The show is considered an ideal vehicle for commercials pushing the president’s reelection because such courtroom programs are watched by a large number of African Americans — twice the average share for television in general.
Those shows also disproportionately draw Hispanics, another voting bloc critical for an Obama victory.
With the president and Romney virtually tied in the polls, targeted TV ads have become a central strategy to shore up support for Obama among voters who turned out in force in 2008.
“They’re trying to get people who they can count on,” said Tad Devine, a top media strategist for Sen. John F. Kerry’s 2004 presidential campaign. “There’s not a big audience to persuade out there, so the respective sides are going to their corners.”
That kind of political spending is part of a shift away from advertising during local news broadcasts, long considered a natural spot for campaign ads because they draw the most politically active audience. For more than a decade, both Democrats and Republicans have been gradually moving toward niche audiences who tune into certain network shows or cable channels.
“It used to be that there was a standard political schedule, and now everybody’s got their own strategy,” said Stephen Hayes, the general manager of WTVR, the CBS affiliate in Richmond. “It’s a lot more refined.”
But Democrats are pushing out of the “news box” significantly faster. The Obama campaign and supporting interest groups have aired just one third of their ads during local news this year, compared with half for Republicans, according to Kantar Media/CMAG, which has tracked the more than $200 million worth of broadcast-television advertising in the 2012 presidential race.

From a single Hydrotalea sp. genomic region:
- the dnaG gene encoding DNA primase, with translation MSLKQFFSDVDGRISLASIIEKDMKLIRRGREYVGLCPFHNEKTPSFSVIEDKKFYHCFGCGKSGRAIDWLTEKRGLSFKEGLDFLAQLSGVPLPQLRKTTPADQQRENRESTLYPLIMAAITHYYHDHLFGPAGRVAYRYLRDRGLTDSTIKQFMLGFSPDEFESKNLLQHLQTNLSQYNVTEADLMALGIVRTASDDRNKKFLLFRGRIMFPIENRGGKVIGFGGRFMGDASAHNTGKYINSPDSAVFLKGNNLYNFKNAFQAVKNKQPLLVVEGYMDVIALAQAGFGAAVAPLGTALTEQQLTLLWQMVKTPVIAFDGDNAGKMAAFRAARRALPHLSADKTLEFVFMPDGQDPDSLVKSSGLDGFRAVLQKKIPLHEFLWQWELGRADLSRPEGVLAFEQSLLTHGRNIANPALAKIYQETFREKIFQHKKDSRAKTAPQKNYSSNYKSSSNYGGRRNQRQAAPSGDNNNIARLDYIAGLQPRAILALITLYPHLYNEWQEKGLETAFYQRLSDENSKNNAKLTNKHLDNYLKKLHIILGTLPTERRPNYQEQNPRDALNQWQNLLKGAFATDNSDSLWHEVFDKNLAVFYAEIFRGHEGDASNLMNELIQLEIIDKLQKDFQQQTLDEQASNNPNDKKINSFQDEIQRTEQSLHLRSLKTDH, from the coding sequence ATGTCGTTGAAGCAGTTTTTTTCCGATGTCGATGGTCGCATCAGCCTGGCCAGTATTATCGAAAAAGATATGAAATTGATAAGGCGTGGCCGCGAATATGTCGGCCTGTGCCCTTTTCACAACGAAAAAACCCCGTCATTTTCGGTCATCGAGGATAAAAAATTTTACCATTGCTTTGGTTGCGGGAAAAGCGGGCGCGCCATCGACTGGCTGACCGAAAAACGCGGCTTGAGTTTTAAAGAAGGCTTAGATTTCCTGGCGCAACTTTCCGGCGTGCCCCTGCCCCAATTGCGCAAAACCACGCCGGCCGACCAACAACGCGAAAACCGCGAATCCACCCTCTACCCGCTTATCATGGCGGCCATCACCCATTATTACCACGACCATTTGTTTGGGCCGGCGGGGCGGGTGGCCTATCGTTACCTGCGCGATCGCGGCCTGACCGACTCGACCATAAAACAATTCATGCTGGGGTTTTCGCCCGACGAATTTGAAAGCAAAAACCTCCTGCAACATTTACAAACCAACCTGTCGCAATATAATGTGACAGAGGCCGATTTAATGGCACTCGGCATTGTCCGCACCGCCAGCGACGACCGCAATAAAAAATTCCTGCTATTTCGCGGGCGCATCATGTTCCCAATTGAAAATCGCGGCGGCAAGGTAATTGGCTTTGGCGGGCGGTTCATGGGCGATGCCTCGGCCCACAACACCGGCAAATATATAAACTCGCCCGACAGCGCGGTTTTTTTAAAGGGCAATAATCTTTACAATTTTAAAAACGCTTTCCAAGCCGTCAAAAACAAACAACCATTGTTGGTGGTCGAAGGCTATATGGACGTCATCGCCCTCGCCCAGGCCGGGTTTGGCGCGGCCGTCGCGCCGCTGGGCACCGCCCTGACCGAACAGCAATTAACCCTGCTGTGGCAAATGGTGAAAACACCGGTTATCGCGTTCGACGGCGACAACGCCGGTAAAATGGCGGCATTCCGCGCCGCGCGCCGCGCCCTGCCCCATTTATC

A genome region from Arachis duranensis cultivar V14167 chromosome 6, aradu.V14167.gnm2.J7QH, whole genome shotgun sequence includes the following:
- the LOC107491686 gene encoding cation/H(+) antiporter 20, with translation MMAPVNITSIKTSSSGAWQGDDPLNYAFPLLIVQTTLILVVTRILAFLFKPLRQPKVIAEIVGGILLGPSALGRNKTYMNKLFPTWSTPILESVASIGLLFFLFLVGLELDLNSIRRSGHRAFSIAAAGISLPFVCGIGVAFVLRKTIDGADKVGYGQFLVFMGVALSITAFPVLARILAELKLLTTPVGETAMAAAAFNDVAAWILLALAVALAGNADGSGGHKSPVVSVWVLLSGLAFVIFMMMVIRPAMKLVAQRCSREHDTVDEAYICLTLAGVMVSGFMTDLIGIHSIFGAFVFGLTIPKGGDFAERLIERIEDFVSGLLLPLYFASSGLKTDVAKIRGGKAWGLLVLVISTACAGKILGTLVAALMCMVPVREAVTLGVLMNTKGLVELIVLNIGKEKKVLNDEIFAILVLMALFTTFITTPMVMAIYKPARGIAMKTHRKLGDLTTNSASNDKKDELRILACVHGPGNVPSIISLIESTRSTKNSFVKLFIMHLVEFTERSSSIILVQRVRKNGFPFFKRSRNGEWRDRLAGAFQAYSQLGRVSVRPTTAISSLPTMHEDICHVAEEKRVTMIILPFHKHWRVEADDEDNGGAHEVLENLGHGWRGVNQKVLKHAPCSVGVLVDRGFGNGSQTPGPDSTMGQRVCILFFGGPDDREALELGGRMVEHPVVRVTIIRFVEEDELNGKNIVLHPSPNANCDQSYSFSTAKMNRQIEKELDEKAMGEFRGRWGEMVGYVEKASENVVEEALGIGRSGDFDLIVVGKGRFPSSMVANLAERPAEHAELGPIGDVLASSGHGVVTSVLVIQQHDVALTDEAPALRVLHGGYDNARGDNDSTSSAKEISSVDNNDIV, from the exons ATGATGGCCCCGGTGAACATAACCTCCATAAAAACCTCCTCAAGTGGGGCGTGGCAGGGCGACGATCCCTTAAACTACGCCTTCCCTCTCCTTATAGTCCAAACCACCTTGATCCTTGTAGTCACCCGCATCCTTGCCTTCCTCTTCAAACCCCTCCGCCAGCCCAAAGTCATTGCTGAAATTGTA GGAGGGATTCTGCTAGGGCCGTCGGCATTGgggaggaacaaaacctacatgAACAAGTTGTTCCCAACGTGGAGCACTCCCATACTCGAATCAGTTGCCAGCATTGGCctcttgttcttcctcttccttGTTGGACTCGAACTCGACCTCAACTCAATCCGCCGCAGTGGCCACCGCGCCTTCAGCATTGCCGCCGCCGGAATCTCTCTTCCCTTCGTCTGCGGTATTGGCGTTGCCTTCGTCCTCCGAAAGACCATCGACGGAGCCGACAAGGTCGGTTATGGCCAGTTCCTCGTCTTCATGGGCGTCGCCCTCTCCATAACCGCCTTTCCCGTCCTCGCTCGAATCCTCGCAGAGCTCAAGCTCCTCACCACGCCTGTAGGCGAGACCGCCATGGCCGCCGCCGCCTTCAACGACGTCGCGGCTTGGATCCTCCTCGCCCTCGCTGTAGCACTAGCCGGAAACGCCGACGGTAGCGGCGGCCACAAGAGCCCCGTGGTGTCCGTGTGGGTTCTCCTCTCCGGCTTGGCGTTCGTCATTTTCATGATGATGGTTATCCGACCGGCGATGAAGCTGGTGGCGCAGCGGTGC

Daytime television, however, brings the Obama camp another critical set of voters: women. Three-quarters of the audience for daytime talk shows, for example, is female, according to Scarborough Research. Obama ads are running with programs such as “Dr. Oz,” named for the surgeon host who sometimes trots out human body parts to show the effects of disease.
The same quest for demographic niches explains why the young viewers drawn to reruns of “The Big Bang Theory,” a sitcom about two geeky physicists, will see spots on Obama’s education policy or ones critical of Romney’s stance on insurance coverage of contraceptives.
Daytime ads also have the added benefit of being less expensive, which is especially appealing to Democrats, who are likely to be outspent this year.
Democrats have had a harder time than Republicans in raising the large political contributions allowed under relaxed campaign finance rules. In recent months, conservative groups have outspent the main super PAC behind Obama, Priorities USA Action, 7 to 1 on the airwaves. At the end of June, Priorities had less than $3 million in the bank, compared with more than $53 million for the two biggest conservative PACs backing Romney.